Giving: Generosity in Columbus Takes Many Forms

Martin Luther King Jr. said, “Everybody can be great, because anybody can serve.” These Central Ohioans are finding unique and creative ways to help meet community needs.

Suzanne Goldsmith
Columbus Monthly
Helping Hands

The crises of 2020—a global pandemic, a national uprising over racial injustice—did not end in 2021. Even with the arrival of vaccines, the scourge of COVID-19 continues, leaving a legacy of sacrifice and loss; 18 months after George Floyd's murder, activists struggle to keep public attention and actions focused on issues of equity. 

But the generosity and creativity these crises inspired continues as well. And it’s a good thing, because need is still great throughout the community. “While much of Central Ohio is in recovery mode,” United Way CEO Lisa Courtice wrote in August, referring to pandemic-related hardships, “many families are nowhere near recovering what they lost.” And a disproportionately high rate of COVID-19 in the Black community has heightened racial disparities in ways that are only gradually becoming clear. 

Just as the needs are extraordinary, so is the generosity of Central Ohioans. The Columbus Foundation distributed a record $231 million in grants to more than 4,500 local organizations last year, thanks to the gifts of its donors; at its annual Big Give event in June 2021, more than 20,000 people contributed $32.4 million for Central Ohio nonprofits.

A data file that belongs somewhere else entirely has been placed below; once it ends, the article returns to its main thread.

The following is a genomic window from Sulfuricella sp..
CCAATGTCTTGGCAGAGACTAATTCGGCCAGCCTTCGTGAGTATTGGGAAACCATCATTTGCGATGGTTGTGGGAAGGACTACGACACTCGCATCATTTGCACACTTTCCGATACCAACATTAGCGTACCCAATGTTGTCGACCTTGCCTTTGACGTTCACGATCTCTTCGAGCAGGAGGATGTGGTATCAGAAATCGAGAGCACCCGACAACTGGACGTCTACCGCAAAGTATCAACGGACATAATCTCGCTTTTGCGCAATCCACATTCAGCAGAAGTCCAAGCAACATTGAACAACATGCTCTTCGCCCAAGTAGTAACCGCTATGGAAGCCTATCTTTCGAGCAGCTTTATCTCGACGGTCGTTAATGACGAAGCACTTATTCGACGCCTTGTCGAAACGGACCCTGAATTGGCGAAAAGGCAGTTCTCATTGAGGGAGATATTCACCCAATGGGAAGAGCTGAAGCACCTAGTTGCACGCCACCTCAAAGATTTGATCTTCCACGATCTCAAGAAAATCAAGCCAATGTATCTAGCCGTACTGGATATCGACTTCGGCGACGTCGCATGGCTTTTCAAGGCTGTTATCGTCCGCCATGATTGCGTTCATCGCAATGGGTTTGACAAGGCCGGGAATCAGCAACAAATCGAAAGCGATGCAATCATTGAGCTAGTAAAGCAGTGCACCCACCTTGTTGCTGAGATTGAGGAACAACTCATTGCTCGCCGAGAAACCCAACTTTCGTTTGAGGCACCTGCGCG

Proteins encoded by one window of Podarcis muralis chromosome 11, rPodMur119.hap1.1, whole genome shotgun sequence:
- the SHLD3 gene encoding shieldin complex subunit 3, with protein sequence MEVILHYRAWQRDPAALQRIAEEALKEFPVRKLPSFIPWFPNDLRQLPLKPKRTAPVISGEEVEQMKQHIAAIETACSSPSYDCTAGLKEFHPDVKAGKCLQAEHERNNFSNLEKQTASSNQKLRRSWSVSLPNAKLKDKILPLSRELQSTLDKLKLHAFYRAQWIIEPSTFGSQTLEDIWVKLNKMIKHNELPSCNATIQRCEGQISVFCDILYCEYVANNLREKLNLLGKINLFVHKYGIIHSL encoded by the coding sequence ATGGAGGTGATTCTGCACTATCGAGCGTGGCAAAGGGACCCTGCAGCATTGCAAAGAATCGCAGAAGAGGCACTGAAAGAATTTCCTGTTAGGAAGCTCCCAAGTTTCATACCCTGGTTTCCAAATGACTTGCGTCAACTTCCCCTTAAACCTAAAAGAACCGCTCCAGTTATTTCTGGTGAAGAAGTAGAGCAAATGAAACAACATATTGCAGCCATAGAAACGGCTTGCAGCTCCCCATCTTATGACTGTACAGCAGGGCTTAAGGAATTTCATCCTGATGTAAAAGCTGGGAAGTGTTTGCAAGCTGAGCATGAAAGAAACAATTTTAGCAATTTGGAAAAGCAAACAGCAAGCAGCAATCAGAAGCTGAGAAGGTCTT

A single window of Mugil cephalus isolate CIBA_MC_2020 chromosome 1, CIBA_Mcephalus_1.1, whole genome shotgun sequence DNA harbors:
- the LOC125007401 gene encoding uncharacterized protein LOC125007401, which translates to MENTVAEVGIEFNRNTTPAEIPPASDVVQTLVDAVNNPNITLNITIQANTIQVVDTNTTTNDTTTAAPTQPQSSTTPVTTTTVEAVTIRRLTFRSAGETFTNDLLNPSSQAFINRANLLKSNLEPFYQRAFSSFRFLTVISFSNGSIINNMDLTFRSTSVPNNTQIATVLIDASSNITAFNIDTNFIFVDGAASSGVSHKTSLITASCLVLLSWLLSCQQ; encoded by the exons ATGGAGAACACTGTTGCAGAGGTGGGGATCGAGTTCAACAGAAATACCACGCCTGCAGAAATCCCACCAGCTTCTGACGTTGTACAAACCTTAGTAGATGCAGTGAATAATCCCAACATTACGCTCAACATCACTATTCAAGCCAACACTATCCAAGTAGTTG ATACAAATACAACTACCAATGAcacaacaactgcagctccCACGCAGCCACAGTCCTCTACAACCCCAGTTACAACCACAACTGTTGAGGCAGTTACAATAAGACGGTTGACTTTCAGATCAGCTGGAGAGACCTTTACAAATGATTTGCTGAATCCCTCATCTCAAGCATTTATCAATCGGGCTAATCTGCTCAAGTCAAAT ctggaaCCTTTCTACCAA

In the past, Giving has sometimes featured local philanthropists who support the community with gifts of money, both large and small. This year, we are casting the net a little wider to bring you profiles of all kinds of givers—folks who pitched in to join the fight for community well-being by activating not only their checkbooks—although that is important—but also their minds, their hearts, their skills, their hands, their friendships and their creativity. 

In the following stories, you’ll read about a young woman who, thanks to her workplace volunteer program, moved from uncertain where to begin to actively involved in two dozen civic projects; a group of high school friends who, 15 years after graduation, joined together to amplify their impact by creating a group fund aimed at providing support for families in need; a local creative who rallied artists and funders to cover public walls throughout the city with messages aimed at moving the needle on racial equity; and a young woman who has returned to her high school as a City Year Columbus AmeriCorps member to offer students some of the assistance she found scarce when she was growing up. 

We hope the stories of these creative, big-hearted individuals will uplift and inspire you—and maybe even help you to find your own unique way of giving.

Westerville North High School Classmates Join Together in Philanthropy

Donny Murray, pictured here with wife Britney Peters Murray

High school classmates tend to drift apart as the years roll on following graduation. Hoping to avoid that fate, a group of friends from the Westerville North High School class of 2005 came up with a unique way not only to stay connected but to make a difference together. (read more)

Besa Helps Amanda Wilson Find Volunteer Opportunities

Amanda Wilson

Amanda Wilson has always had the will and desire to give back, but hasn’t always known how. Thanks to her job and its affiliation with a community hub for volunteerism, she has found many ways. (read more)

Sabrina Mosley Joined City Year Columbus to Pay it Forward

Sabrina Mosley

The former AmeriCorps volunteer, now staff member, helps students at the school she once attended. (read more)

Marshall Shorts Says Public Art Can Promote Change

Marshall Shorts

The Artfluential founder worked with Maroon Arts Group to create “Deliver Black Dreams.” (read more)

This story is from the 2022 issue of Giving, a supplement of Columbus Monthly and Columbus CEO.